अरे नार्थ ब्लाक में गणित कर रहे सज्जनों! इत्ता पता है तो पकड़ क्यों नहीं लेते भइया? बेकार में इत्ता टी वी देखना पड़ता है ...

Monday, May 12, 2008

Hope and a Little Dynamite

My parents could not sleep yesterday. There were blasts all day and night a few hundred metres from their home.

They do not live in Jammu, where a new terror attack killed civilians, security forces and militants. They live in Lucknow, where officials mounted a warlike operation to destroy a sports stadium and a huge and beautifully built guest house -- with dynamite.

That was quite apt -- in a state where the mafia is given government protection, where crime has long been the highest in India (do not believe what Mr. Amitabh Bachhan tells you), it is quite apt that state power will be used somewhere -- after all they have to do their duty. So on a Sunday, officials showed amazing efficiency and blasted out a sports facility for children and youth, watched by helpless sportsmen and women. India will surely win a gold medal in bad governance -- if not sport.
Why on a Sunday? Because the Supreme Court had been told that the petitioner who had opposed the destruction of the sports complex had "withdrawn" his petition in faraway Allahabad. So the Supreme Court said: "Oh, that simplifies things -- why don't you go ahead and blast the damn thing?"

The Supreme Court can be so innocently child-like sometimes. I hope in the coming years, politicians do not fancy the land where the Taj Mahal is located -- and borrow gunpowder from MLAs to blow it up. OOps -- did I just give them an idea?

In a state where few things surprise anyone anymore, I am pretty sure that several people would have had tears in their eyes yesterday watching the monstrous misuse of power. My mother certainly did. She was driving past the complex, watching the guest house -- where I had also had my wedding reception -- being razed to the ground.

It is hard not to be a citizen of U.P. and not feel pained every single day.

After the current government came to power, I had sent an SMS to one of Chief Minister Mayawati's top aides, congratulating him and saying that I hoped governance would see a change.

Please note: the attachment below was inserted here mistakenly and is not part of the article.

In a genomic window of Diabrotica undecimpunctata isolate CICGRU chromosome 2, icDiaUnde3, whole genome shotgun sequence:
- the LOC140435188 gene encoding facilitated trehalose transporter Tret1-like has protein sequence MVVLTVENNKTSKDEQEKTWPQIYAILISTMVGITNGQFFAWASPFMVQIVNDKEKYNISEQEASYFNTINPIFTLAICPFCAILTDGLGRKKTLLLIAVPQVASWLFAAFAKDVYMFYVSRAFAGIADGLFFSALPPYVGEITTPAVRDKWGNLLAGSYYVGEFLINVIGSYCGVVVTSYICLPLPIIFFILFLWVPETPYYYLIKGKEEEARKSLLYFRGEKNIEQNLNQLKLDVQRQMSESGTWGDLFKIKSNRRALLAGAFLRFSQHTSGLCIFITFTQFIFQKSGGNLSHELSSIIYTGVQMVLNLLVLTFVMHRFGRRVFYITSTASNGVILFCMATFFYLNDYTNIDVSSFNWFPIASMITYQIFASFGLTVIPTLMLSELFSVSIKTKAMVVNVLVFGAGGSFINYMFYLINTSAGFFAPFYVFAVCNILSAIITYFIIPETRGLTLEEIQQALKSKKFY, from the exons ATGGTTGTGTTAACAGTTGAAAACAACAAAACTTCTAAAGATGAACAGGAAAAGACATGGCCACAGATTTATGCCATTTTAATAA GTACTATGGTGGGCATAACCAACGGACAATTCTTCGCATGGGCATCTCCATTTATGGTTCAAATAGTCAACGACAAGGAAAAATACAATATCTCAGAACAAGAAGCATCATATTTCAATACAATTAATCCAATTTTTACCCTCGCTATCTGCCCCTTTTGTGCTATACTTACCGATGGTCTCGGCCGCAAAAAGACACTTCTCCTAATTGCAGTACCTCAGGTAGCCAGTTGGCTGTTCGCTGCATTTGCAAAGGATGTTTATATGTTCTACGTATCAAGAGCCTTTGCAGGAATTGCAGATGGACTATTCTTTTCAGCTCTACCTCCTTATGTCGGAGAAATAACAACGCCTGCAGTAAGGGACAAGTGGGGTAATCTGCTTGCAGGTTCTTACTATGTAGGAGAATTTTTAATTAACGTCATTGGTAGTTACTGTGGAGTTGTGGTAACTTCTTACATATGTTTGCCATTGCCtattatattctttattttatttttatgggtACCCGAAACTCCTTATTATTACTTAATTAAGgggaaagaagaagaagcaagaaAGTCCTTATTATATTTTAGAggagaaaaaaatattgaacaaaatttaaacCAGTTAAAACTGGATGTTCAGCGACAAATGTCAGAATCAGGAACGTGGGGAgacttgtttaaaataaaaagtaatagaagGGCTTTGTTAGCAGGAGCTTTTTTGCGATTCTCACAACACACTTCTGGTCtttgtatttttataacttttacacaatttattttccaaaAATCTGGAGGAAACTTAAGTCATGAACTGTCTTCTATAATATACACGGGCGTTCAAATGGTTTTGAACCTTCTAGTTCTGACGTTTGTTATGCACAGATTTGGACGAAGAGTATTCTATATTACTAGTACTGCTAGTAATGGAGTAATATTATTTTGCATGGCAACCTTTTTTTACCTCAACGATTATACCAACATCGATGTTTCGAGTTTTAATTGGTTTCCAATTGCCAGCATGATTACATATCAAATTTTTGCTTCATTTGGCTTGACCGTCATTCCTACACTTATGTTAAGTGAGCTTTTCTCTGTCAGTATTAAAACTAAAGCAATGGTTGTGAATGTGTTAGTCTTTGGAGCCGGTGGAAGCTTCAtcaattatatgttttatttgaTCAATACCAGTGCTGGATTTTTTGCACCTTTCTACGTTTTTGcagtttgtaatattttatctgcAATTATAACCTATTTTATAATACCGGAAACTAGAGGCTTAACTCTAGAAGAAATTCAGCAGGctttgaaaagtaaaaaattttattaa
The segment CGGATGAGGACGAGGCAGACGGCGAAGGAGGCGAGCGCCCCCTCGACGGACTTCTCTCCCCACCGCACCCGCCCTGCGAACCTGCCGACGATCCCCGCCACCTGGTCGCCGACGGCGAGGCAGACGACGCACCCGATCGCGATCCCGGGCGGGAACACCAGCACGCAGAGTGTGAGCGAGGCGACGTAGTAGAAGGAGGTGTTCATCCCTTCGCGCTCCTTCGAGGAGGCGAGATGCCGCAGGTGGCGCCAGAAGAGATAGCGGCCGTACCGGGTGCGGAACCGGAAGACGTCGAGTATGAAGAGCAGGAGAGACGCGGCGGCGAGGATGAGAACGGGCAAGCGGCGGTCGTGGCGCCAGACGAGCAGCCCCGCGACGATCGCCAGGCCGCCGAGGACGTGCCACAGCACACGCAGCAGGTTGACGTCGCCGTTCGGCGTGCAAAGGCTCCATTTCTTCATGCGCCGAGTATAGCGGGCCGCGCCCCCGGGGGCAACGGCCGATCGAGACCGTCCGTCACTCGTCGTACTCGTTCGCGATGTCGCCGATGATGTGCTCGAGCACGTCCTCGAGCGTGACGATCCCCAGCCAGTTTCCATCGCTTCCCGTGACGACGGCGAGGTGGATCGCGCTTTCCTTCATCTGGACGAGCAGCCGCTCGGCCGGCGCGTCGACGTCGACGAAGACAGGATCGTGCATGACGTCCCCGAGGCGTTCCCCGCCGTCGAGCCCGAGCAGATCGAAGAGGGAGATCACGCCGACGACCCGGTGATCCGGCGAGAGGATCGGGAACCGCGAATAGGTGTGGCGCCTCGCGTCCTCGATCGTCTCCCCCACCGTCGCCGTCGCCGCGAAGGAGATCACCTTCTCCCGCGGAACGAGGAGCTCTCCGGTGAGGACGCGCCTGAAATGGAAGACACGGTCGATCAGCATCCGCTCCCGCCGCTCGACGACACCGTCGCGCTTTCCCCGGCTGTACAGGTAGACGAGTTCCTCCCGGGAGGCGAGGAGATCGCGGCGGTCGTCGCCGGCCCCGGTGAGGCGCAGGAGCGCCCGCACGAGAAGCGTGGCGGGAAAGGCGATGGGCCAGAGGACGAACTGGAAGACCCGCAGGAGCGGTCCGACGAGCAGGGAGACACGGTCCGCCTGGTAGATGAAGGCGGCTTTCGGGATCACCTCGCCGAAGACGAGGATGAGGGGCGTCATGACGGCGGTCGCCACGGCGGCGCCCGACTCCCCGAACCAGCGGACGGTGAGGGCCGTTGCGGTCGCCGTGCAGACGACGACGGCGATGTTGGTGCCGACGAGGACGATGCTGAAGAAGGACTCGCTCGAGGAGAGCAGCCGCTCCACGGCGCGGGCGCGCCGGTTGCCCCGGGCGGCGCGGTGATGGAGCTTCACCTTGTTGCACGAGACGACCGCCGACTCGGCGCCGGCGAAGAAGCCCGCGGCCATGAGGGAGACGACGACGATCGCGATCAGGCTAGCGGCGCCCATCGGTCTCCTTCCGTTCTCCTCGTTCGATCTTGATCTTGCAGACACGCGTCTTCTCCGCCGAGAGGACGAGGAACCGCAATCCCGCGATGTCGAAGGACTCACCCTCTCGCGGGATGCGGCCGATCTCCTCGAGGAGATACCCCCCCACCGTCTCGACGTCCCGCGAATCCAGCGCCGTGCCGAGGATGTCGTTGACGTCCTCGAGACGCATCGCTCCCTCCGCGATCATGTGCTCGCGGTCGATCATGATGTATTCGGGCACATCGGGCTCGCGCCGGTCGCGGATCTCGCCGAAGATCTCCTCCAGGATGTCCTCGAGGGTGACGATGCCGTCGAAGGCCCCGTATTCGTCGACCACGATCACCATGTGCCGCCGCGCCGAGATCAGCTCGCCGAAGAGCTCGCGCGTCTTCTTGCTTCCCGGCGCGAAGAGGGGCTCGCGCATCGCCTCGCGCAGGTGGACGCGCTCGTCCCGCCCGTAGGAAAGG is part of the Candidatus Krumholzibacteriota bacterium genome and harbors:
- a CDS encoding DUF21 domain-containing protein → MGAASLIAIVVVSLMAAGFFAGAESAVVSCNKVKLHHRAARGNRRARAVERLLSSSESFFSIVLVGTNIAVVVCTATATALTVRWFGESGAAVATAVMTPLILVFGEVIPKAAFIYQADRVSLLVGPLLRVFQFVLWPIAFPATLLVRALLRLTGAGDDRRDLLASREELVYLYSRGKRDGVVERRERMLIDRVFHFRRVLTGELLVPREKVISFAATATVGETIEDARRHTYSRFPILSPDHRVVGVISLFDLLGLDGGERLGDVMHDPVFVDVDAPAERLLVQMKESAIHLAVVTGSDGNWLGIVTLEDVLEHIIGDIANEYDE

I take back that SMS.

Saturday, May 10, 2008

Letter for Tenzin

Dear Tenzin,

I felt miserable after reading your letter. I really apologise that my harsh words caused you personal anguish, and I in no way meant to do that to anyone. I wrote that post on a really angry afternoon and should not have used some of the tough words I used there. I am not a bigot or xenophobe; I apologise, again. It was very uncharacteristic of me and thanks for writing in with such eloquence. I have, you will notice, edited my post to try and make it less offensive.

I do, of course, stand by my views.

Our personal experiences often shape our larger world view. That is perhaps true for both you and me on this issue. You told me of your grandfather; I also know of the pain of a young Kashmiri Pandit woman whose grandfather was brutally killed by people in Kashmir who are now public figures. Then she and her family had to leave their home at a few minutes' notice.

Truth has many faces, and they are often equally true in some measure for all of us. That is how the world works, and that is why people disagree. So even as I completely respect your angst and anguish, I feel the Tibetan community needs to engage and connect more with the people of the country that welcomed it. You say I do not know about the community -- and perhaps you are right -- but could the community have done more at its end to let an Indian citizen understand them better?

I also feel that India needs to get its convoluted policy on Tibet a bit more straightened out, and to look with greater empathy at displaced people within the country who are bearing the brunt of someone else's madnesses.

I was disappointed that you wrote that you are "as much Indian" as I am. You mentioned how you cheer for the cricket team etc. As an Indian citizen, I do not urge your loyalty to India. If you feel Indian, I am honoured that you do. But that is really not my business -- you don't have to prove anything to anybody. Loyalty is not my concern at all -- I am not one of those who will say that a Hindu is very sporting when he cheers for Pakistan but a Muslim is a traitor.

And I hope that the next time the Kashmiri Pandits or Gujarat riot survivors or SEZ victims protest their displacement, the Tibetan Youth Congress and the young generation of Tibetans will lend a chorus of support -- to others who have lost homes and homelands just like they have.

Letter from Tenzin

I got an anguished response last night from a reader to an angry post I had written last month on the Tibetan issue. I would like to reproduce what she wrote: